But, slowly building up was something of a crisis of conscience. I’m not trying to appeal to the coomers. Frankly, I don’t need to: if a Wren-based RPG takes off, they’ll generate their own art without my help. Also, I wanted the design to be fundamentally true to the character.

Wren is not discount Shantae. She doesn’t exist to be shameless. She exists to be a wandering do-gooder loner. I’ve focused on her because I like drawing her and my wife wants more stories about her and she is well suited to the micro RPGs I want to make. It’s kind of a perfect storm.

Sexiness in character design is also a bit of a tricky subject for me. I grew up Baptist (don’t drink, don’t smoke, don’t chew, don’t go with girls who do), but I’m not Baptist anymore. My current theology regards the old, ’80s Baptist prudery (Whoa! She’s showing navel!) as legalism worse than Rome’s, because in Rome you can actually get absolution. Indeed, we should not lust nor inflame lust, per the Sixth Commandment. But if putting sexy characters in stories is only and always violating the Sixth, then putting badass characters in stories is only and always violating the Fifth.

Add on top of this the fact that the Social Justice religion has turned to prudery that would make a Puritan blink, and I don’t want to de-sexyify Wren. I want to spit in the eye of my ideological enemies, as long as I can do so at no expense to the story.

And then, making a JRPG with navel in it is a good way to get retweeted by Mark Kern. I probably should ignore that, but can I?

Yesterday, I had to go sell jam at market, and my crisis of conscience reached a head. By the time I got home I was resolved to redesign Wren. I decided my chief guiding light would be character itself. I needed to find an outfit that was true to the character, but still optimized for animation.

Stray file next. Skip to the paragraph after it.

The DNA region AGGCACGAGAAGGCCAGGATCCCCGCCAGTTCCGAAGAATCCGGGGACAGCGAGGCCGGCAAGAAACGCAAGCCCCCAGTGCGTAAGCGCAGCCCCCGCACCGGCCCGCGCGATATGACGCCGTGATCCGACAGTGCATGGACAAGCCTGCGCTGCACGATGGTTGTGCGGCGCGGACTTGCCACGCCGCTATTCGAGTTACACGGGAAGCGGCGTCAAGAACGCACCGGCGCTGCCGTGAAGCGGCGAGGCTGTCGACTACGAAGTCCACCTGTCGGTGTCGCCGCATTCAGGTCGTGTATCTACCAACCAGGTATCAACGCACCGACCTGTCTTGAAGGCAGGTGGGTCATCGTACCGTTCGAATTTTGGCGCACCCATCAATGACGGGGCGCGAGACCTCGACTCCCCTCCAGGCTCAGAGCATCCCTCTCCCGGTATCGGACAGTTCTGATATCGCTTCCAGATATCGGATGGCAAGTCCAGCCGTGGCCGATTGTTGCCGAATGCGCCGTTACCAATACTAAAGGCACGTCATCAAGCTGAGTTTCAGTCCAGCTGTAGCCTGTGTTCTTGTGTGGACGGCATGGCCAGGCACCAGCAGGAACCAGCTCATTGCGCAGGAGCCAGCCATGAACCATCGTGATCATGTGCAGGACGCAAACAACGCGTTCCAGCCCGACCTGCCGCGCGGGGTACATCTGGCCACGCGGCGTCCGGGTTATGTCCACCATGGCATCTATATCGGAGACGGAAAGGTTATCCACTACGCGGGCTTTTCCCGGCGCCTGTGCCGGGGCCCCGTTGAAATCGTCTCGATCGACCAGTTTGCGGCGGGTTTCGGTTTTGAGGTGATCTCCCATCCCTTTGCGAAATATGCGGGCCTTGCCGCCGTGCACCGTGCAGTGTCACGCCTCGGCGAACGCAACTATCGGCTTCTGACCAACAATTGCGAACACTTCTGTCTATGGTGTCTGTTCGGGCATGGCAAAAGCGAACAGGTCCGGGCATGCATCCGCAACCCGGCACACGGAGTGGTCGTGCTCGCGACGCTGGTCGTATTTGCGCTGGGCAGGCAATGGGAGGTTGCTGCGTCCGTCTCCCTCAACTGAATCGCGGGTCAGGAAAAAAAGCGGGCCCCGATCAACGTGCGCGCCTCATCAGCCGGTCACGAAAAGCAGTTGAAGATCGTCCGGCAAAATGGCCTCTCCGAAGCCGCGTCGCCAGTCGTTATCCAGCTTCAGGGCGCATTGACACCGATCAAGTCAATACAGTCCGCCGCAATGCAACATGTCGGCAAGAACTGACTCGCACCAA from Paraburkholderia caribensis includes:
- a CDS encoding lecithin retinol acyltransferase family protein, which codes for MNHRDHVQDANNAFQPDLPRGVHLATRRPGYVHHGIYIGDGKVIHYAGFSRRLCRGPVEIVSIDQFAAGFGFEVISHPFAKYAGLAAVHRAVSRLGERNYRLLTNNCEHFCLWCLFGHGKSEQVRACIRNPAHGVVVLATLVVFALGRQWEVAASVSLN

I tried just making her wrap a tank top.

Image

It didn’t feel right. I considered that Wren must spend 90% of her time on an airship, working and living by herself. I considered that Wren, often as she faces human foes, faces therians, with power levels that make the differences between humans largely irrelevant.

And I kept coming back to this sprite:

She’s got a pugilist look. Lady boxer kind of thing going.

The design works. It’s consistent. It makes sense. But does it make sense for Wren?

Let me consider the mechanics of her world. The setting is early firearms. Swords and guns and light armor are the norm. Pistols are single shot, but devastating weapons, but not much use against aether shields. However, inside towns, chaos fields are erected that repel therians and prevent the efficient use of aether arts. The average adventurer is going to favor one or two pistols, a smallsword as a sidearm, maybe a spear for genuine combat, and everything is going to be as enchanted as possible, to give him a fighting chance against wild therians.

Wren is not the average adventurer. She is a wizard in her own right, able to manipulate aether directly and to craft her own Arts. But pistols and a smallsword still kind of make sense. Pugilism kind of works anyway for her. Not as a serious tool against man and beast, but as a backbone for an energy based fighting style. Using aether to DBZ foes.

Maybe she just likes boxing.

Maybe her wizardry is optimized for use with fisticuffs because there was a boxing class in college and she took to it like a fish to water.

So, in summary:

I had a moral dilemma weighing on my mind because my character dresses too much like Shantae. I thought about it long and hard, talked it over with my wife, considered some relevant theology and…

…Decided to make her shirt two inches longer.

This may not be where the journey ends, but at the moment, this feels right. I don’t know why. It’s such a tiny change. But here we are.